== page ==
Patching a Rough Spot

About ten years after his presidency, Harry Truman was giving a speech at a university in California. After he spoke there was a question and answer session during which a young man stood up and in his query referred to the state’s governor in a way that was less than respectful. Truman, never known for mincing his words, rebuked him. The student took his seat, visibly shaken. After the event was over, Truman made his way over to where he was, shook his hand, and explained why he had said what he did and that he meant nothing personal by his words.

But he didn’t stop there.  Truman realized that a harsh word from an ex-president could have a lasting negative effect so he asked the school’s dean to keep him informed in regard to the young man’s progress in school. In addition, Truman wrote him and there was an exchange of letters between the two.

I like this story for a several reasons. First, it a good example of kindness.  After all, we all know what kindness is—we just need to see more of it! Another reason I like it is because it shows a person with power and influence using it for the betterment of others. But I think what I appreciate most is how kindness was used to patch over a rough spot. The young man had misspoken and was called out for it (maybe excessively, maybe not)—but isn’t it great how the story didn’t stop there? And it didn’t stop there because Truman saw past the incident to the person and reached out to him.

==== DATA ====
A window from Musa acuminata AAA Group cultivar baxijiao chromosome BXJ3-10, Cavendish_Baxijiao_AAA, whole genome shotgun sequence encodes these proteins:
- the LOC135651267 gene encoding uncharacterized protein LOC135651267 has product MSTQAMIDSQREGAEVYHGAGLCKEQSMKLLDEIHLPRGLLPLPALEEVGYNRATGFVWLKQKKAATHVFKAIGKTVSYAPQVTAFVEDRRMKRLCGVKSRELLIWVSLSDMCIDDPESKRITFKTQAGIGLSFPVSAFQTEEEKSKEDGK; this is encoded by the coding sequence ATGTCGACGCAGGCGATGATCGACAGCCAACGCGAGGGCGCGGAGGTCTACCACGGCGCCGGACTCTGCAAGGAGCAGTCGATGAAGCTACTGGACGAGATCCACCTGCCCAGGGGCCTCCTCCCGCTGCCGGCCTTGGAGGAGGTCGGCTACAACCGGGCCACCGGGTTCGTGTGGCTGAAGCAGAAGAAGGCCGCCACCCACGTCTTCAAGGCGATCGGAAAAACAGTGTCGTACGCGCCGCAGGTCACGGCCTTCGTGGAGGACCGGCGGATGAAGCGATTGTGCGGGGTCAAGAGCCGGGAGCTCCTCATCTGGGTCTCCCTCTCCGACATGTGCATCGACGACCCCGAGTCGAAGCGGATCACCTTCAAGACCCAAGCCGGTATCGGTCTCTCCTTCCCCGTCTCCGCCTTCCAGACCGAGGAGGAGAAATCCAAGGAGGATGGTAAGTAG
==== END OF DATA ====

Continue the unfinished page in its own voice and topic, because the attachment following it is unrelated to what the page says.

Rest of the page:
Kindness is the result of caring. It’s interesting as technology comes up with more and more ways for us to connect with others, there’s an increasing amount of rudeness and crudeness. Most of the time what’s happening is interaction is taking place between people who have never met and probably never will. This virtual anonymity (and the lack of accountability that accompanies it), makes it easier to attack others and say hateful and harmful things. Why? Unlike Truman, some seem to have lost sight of the fact that beyond whatever issue they’re addressing, there is a person who should be treated with respect and dignity (Truman’s point to begin with). 

And what happened to the young man that Truman reached out to? I don’t know. But that’s another thing I like about the story. We’re not to be kind because we’re guaranteed it will pay off somewhere down the line in a happy ending. We’re to be kind because it’s the right thing to do regardless of someone’s response (or lack of response), to our kindness. 

Henry James said, “Three things in human life are important: the first is to be kind; the second is to be kind; and the third is to be kind.” An overstatement of course but a forgivable one if it will help us to remember . . .. . . Love is kind!



Published by A Taste of Grace with Bruce Green

I grew up the among the cotton fields, red clay and aerospace industry of north Alabama. My wife and I are blessed with three adult children and five grandchildren.

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